1) The scale may not be accurate when small amts are placed on, meaning even if it does say +/- 0.01 mg, it doesnt *actually* mean you can accurately expect to get 0.19-0.21 mg when trying to weigh out 0.20 mg :P Even if you put on a "true" 1mg, it would probably read somewhere between 0.8-1.5mg or something like that.

For this case, you would want to measure something much bigger, like 10 mg. If you weigh out 10.01234 mg, dissolve it into 1000 ul, and take out 100 ul, you will have 1.00123 mg, whereas if you put on material until the scale says "1.00094 mg", there might actually be 1.58393 mg, which would be too much. This has nothing to do with 10 mg having more digits and thus more accuracy. It's a mechanical error due to non-linearity. This is a very common problem and aliquoting is good for this.

2) You believe the scale is accurate *ENOUGH* (keyword lol) at small amounts. In this case, there is no need to bother scooping out more only to aliquot if you are making ONE sample.

For example, if you are going to scoop out 6.12345 mg, dissolve it into 1 ml and take 816.5 ul to get 4.99979 mg, you might as well try to scoop out something between 4.99979-5.00021 mg and not waste the extra milligram. You will also have a lower error in real life by not pouring/transfering/measuring so many times. Everytime you measure something out, you introduce error either do to the measuring device or as mechanical loss to the walls of vessels or even evaporation if the liquid is very volatile or there is very little liquid.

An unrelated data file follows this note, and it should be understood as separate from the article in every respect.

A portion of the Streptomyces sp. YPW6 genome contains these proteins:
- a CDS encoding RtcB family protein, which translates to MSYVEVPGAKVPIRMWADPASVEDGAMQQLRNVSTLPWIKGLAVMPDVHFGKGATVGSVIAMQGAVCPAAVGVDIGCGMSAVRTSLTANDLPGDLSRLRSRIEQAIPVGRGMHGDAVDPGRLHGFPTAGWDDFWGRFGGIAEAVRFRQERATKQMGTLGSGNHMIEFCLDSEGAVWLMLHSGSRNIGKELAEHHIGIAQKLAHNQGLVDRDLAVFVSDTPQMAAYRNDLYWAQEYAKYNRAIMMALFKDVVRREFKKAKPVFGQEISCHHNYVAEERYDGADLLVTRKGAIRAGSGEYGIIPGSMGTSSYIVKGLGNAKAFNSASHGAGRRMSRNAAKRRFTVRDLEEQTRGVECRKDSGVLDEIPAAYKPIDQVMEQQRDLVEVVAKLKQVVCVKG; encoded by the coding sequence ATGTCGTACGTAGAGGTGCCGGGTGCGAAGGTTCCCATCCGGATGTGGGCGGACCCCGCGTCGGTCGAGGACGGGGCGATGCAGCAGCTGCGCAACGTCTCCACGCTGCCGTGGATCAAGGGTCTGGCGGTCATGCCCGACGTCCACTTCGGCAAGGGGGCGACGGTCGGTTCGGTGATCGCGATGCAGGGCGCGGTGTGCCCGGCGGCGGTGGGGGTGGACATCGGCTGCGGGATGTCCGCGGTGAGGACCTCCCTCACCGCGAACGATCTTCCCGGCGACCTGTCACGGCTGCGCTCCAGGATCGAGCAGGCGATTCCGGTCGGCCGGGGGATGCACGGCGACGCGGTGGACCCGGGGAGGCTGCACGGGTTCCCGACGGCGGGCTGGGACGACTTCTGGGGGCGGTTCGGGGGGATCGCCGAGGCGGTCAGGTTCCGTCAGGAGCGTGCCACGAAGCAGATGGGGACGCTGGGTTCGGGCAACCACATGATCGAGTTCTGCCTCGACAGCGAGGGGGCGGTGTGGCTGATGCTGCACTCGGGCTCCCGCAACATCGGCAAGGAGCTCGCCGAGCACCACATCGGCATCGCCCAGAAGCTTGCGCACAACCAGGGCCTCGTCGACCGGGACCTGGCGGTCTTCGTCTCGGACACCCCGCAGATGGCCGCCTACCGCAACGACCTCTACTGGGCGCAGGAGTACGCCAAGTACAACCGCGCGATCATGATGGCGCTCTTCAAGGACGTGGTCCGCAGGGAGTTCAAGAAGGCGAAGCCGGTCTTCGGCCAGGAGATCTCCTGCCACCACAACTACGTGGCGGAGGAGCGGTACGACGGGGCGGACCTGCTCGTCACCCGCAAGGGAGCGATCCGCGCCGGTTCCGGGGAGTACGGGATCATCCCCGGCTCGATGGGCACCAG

So in this case, if you aliquot, you have the error of the scale, the error of the volumetric, the error of pipetting out liquid from the volumetric, and then the error of measuring fresh solvent. If you just (very pro-ly) scoop out ~5mg into your sample vial and micropipette in your solvent, ignoring the 5mg's worth of volume, you only have the error of the scale, and the error of measuring the solvent, and the error of 5mg's worth of volume. I can assure you the error from assuming 5 mg has negligible volume will be *significantly* less than the error from measuring liquid 2 extra times (of course, unless you are in the limit where 5mg's worth of volume is important, but in that case, you still have no other way because theres no volumetrics that size! :P)